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Children Don’t Need Facebook

by Vijay Garg
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FACEBOOK was on Capitol Hill on Thursday to receive its scolding from Congress about how its services are bad for America “Facebook is just like Big Tobacco, pushing a product that they know is harmful said Senator EdMarkev Democrat of Massachusetts, calling its photo sharing site Insta-reed “Our products actually add value and enrich teens’ lives, they enable them to connect with their friends, their family.” insisted Antigone Davis, Facebook’s global head of safety, unconvincingly.
After Facebook’s countless contrite appearances before Congress, it doesn’t even make good theater anymore. That’s a shame because the hearing was focused squarely on the most vulnerable users of technology – children Ahead of the hearing. Facebook announced it was pausing work on a controversial app designed to hook the youth on Instagram.
If Facebook is to be believed, the planned Instagram Kids app would include controls to ensure that the worst of Instagram body sharing, trolling bullying, racism, tar heated advertising – is kept out in favor of an antiseptic version fit for children 12 and under But who can trust Facebook after years of pernicious data har vesting and dissembling about the inner workings of its vaunted News Feed? Time and in lenk from the company have shown that it ignored signs that its apps sow hate, encourage extremism and widely disperse dangerous mis infomation, Facebook “routinely puts profits ahead of online safety.” said Senator Richard Blumenthal, Democrat of Connecticut. We now know it chooses the growth of its products over the well-being of our children.”
It’s clear that a pause isn’t good enough – children’s social media apps are simply not ready for prime time. They serve only to build a bridge to the main apps, where the cool, adult stuff happens, and hookemyoung (My own children avoid the YouTube Kids app like spinach.) And rather than address the systemic trou bles with their main sites, the apps foist more responsibility onto parents who don’t have an army of moderators at their service.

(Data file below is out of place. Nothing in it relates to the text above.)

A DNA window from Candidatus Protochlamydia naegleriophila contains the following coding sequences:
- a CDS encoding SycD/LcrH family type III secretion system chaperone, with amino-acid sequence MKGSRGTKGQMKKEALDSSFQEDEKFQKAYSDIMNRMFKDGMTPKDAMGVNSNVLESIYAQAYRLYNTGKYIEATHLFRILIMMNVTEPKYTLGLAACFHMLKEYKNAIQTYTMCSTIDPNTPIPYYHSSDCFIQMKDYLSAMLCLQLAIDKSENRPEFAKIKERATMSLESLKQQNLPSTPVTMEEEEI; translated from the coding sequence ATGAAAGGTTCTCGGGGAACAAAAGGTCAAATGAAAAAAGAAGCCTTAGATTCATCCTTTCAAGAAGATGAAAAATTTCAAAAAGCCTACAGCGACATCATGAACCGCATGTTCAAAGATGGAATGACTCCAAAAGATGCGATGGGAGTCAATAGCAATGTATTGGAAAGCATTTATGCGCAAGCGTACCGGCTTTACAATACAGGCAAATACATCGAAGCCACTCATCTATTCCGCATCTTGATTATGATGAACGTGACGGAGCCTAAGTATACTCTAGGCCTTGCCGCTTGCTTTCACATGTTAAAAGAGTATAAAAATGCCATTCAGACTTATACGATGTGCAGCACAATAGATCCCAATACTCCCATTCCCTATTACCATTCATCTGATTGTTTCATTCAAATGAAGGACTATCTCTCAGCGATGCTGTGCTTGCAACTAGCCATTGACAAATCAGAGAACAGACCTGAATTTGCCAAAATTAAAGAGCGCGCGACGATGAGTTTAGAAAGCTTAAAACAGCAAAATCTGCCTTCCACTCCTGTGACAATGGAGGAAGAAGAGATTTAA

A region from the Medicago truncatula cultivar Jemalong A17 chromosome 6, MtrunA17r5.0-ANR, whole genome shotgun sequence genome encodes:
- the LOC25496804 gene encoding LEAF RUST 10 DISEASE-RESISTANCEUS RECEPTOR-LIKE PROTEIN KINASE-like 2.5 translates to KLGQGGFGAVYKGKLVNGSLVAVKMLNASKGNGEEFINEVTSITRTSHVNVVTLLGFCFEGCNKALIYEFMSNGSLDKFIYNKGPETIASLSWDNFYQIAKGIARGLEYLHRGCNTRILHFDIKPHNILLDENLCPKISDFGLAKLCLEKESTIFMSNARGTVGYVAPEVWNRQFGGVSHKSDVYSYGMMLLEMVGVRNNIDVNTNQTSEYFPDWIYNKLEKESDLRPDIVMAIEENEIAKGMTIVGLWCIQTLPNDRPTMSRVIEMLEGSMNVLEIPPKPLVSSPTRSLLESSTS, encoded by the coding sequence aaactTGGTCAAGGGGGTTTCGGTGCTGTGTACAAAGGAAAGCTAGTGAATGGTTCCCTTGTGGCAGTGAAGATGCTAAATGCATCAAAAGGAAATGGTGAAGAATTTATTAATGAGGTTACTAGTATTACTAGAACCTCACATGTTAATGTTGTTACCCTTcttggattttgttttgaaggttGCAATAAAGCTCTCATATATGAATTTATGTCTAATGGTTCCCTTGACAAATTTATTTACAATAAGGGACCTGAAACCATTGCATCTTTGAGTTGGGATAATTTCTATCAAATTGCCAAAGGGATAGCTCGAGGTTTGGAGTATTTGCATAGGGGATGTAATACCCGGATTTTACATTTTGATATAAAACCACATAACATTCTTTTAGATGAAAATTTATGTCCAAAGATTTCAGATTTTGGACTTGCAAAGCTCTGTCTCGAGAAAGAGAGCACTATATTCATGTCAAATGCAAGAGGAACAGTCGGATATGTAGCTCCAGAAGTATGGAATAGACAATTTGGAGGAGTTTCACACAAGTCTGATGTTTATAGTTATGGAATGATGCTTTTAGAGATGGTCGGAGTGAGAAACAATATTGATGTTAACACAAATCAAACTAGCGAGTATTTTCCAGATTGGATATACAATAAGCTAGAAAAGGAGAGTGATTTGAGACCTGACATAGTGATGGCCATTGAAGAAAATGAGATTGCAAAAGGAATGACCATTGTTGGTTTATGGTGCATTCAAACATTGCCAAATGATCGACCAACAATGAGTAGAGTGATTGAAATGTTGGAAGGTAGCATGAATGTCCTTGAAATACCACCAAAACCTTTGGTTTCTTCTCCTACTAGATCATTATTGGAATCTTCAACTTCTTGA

Before the Senate, Facebook’s Ms Davis detailed a laundry list of design features, policies and other provisions nec essay to shield teenagers and younger children from the dangers of its services while using them. Maybe Facebook ought to read that as a sign that its products are a bad idea for children?
Instagram, in particular, is a hub of youth anxiety and mental health problems. The company’s own research indicates that the app exacerbates body im. age issues for nearly a third of teenage girls experiencing them, according to a recent Wall Street Journal report Equally troubling is that Facebook appears to have been proceeding without fully and properly consulting child safety experts. Adam Mosser the head of Instagram, said the pause will give us time to work with parents, experts, poll cy makers and regulator. Was that not the plan in the first place?
Not that Facebook is likely to heed the expert advice anyway. It forged ahead with its Messenger Kids app despite an outcry from health experts who said it could be deleterious to users health.
The Journal reported this week that Facebook Views tweens and younger children as a lucrative market that hasn’t yet been fully exploited, Researchers at the company appeared to be perplexed that children weren’t interacting with one another on screens during in person piny dates. Is there a way to leverage play dates to drive word of hand/growth among kids?”one document asked Children are irresistible to corpora tions, Amazon on Tuesday introduced an inscrutable video device that automatically sins families up for a subscription content service’s (it has also reportedly considered a tracking device for children aces 4 and up.